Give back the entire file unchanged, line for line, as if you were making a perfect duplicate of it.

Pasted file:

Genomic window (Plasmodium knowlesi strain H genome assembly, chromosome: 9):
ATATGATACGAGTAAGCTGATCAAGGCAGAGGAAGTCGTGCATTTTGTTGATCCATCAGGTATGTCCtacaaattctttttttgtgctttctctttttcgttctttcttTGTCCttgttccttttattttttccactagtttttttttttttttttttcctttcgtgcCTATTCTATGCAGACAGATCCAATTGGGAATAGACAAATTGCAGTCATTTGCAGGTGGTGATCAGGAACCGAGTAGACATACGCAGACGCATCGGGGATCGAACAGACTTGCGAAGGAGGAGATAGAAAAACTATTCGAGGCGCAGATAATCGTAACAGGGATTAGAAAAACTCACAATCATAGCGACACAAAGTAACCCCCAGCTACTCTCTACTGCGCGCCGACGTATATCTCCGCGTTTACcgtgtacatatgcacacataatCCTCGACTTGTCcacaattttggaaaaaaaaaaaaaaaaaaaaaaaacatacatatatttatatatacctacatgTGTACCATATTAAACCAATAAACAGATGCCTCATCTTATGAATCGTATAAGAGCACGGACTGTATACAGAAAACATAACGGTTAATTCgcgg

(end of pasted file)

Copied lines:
Genomic window (Plasmodium knowlesi strain H genome assembly, chromosome: 9):
ATATGATACGAGTAAGCTGATCAAGGCAGAGGAAGTCGTGCATTTTGTTGATCCATCAGGTATGTCCtacaaattctttttttgtgctttctctttttcgttctttcttTGTCCttgttccttttattttttccactagtttttttttttttttttttcctttcgtgcCTATTCTATGCAGACAGATCCAATTGGGAATAGACAAATTGCAGTCATTTGCAGGTGGTGATCAGGAACCGAGTAGACATACGCAGACGCATCGGGGATCGAACAGACTTGCGAAGGAGGAGATAGAAAAACTATTCGAGGCGCAGATAATCGTAACAGGGATTAGAAAAACTCACAATCATAGCGACACAAAGTAACCCCCAGCTACTCTCTACTGCGCGCCGACGTATATCTCCGCGTTTACcgtgtacatatgcacacataatCCTCGACTTGTCcacaattttggaaaaaaaaaaaaaaaaaaaaaaaacatacatatatttatatatacctacatgTGTACCATATTAAACCAATAAACAGATGCCTCATCTTATGAATCGTATAAGAGCACGGACTGTATACAGAAAACATAACGGTTAATTCgcgg